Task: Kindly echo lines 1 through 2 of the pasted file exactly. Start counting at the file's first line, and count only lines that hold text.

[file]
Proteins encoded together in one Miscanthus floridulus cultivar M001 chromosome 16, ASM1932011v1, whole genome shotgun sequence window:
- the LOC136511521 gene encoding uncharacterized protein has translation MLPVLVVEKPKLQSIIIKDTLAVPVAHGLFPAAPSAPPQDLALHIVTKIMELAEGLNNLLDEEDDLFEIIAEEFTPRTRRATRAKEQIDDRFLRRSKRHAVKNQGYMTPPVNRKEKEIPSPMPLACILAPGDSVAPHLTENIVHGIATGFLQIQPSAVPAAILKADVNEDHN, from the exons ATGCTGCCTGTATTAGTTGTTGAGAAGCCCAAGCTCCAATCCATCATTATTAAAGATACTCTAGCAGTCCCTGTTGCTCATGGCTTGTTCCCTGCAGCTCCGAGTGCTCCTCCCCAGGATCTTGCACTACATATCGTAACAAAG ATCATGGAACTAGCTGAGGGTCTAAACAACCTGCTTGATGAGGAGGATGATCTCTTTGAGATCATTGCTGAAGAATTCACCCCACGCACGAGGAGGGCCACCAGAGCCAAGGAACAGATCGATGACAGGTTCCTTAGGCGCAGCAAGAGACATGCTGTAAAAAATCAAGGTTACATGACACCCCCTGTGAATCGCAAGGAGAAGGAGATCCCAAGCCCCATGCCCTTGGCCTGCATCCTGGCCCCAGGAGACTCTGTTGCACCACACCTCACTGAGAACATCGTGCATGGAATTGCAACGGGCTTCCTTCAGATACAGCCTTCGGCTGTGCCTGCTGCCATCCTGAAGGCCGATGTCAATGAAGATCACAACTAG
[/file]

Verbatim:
Proteins encoded together in one Miscanthus floridulus cultivar M001 chromosome 16, ASM1932011v1, whole genome shotgun sequence window:
- the LOC136511521 gene encoding uncharacterized protein has translation MLPVLVVEKPKLQSIIIKDTLAVPVAHGLFPAAPSAPPQDLALHIVTKIMELAEGLNNLLDEEDDLFEIIAEEFTPRTRRATRAKEQIDDRFLRRSKRHAVKNQGYMTPPVNRKEKEIPSPMPLACILAPGDSVAPHLTENIVHGIATGFLQIQPSAVPAAILKADVNEDHN, from the exons ATGCTGCCTGTATTAGTTGTTGAGAAGCCCAAGCTCCAATCCATCATTATTAAAGATACTCTAGCAGTCCCTGTTGCTCATGGCTTGTTCCCTGCAGCTCCGAGTGCTCCTCCCCAGGATCTTGCACTACATATCGTAACAAAG ATCATGGAACTAGCTGAGGGTCTAAACAACCTGCTTGATGAGGAGGATGATCTCTTTGAGATCATTGCTGAAGAATTCACCCCACGCACGAGGAGGGCCACCAGAGCCAAGGAACAGATCGATGACAGGTTCCTTAGGCGCAGCAAGAGACATGCTGTAAAAAATCAAGGTTACATGACACCCCCTGTGAATCGCAAGGAGAAGGAGATCCCAAGCCCCATGCCCTTGGCCTGCATCCTGGCCCCAGGAGACTCTGTTGCACCACACCTCACTGAGAACATCGTGCATGGAATTGCAACGGGCTTCCTTCAGATACAGCCTTCGGCTGTGCCTGCTGCCATCCTGAAGGCCGATGTCAATGAAGATCACAACTAG